We said goodbye to the awesome campsite and set out to paddle the rest of Ralph Bice Lake. We arrived to find the portage to Little Trout quite busy (as was the trend). We actually had to line up and wait our turn on the water! The 435m portage to Little Trout Lake is another straight forward trail and we completed it easily.

Little Trout Lake

Once on Little Trout, we paddled to the east side of the lake close to the portage. The site there site was taken. Kory wanted a view to the north sky so we went over to the south side of the lake check out an open site there. Kory loved the site (it was quite nice) but I was freezing. The cold wind out of the north blew directly up onto the site. We ate lunch and I set up the tent but it was challenging in the wind. We took a family vote and decided to check out the campsite across the lake. We had plenty of time as it was still early in the day and we were picky because we were spending two nights on Little Trout. Across the windy lake we went to check out the campsite on the north side. The take out was weedy/filled with branches – no good spot for swimming or getting drinking water. We backtracked west, along the north shore, heading toward a site on the point. We happened upon a campsite that both of us had missed on the map initially. It was perfect!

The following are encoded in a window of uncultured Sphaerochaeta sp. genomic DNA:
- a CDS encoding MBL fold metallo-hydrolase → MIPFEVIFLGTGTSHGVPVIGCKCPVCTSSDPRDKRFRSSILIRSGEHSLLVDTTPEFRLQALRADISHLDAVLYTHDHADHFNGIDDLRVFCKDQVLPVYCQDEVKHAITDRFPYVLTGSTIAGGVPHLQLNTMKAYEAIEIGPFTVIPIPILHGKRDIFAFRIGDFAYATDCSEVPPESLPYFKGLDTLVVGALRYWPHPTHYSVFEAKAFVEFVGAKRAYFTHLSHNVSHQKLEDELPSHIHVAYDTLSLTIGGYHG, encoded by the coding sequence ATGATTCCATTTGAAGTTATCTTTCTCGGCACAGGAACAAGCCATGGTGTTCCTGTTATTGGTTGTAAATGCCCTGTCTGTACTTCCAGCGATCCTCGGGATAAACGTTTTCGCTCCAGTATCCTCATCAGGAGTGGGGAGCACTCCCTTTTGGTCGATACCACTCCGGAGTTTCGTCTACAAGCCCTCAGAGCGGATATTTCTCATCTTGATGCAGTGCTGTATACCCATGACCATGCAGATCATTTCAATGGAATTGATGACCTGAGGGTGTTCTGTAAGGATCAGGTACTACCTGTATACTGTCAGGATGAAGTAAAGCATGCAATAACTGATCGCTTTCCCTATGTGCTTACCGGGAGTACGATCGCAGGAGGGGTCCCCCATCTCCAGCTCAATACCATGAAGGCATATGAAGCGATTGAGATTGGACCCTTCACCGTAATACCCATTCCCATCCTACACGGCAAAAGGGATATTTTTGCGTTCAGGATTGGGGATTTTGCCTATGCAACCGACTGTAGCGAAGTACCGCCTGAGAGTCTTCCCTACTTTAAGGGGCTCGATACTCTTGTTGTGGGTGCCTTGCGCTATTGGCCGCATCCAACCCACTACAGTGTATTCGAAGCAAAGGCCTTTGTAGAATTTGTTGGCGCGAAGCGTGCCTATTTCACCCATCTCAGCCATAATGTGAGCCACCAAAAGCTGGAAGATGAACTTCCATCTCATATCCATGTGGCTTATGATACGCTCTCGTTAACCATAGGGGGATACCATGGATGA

Our campsite on Little Trout

Several rocks jutted out into the lake for easy swimming and water filtering. The site was next to a small bay, so Kory could climb down onto the rock for his north view. The campfire was sheltered, yet offered a view to the lake. It had a nice spot for the tent and lots of fun places to explore. We were all pleased with our decision to leave the first site. The girls went for another swim – again the water was warm but the breeze was chilly! I think we ate pasta for dinner that night. I had dehydrated fresh mushrooms and they were delicious in the pasta sauce!

We awoke to another chilly morning and relaxed for awhile in the tent. It was our rest day! Eventually, we emerged from the tent to enjoy our pancakes!

Pancakes! The chef added M&M’s to the girls’ pancakes 🙂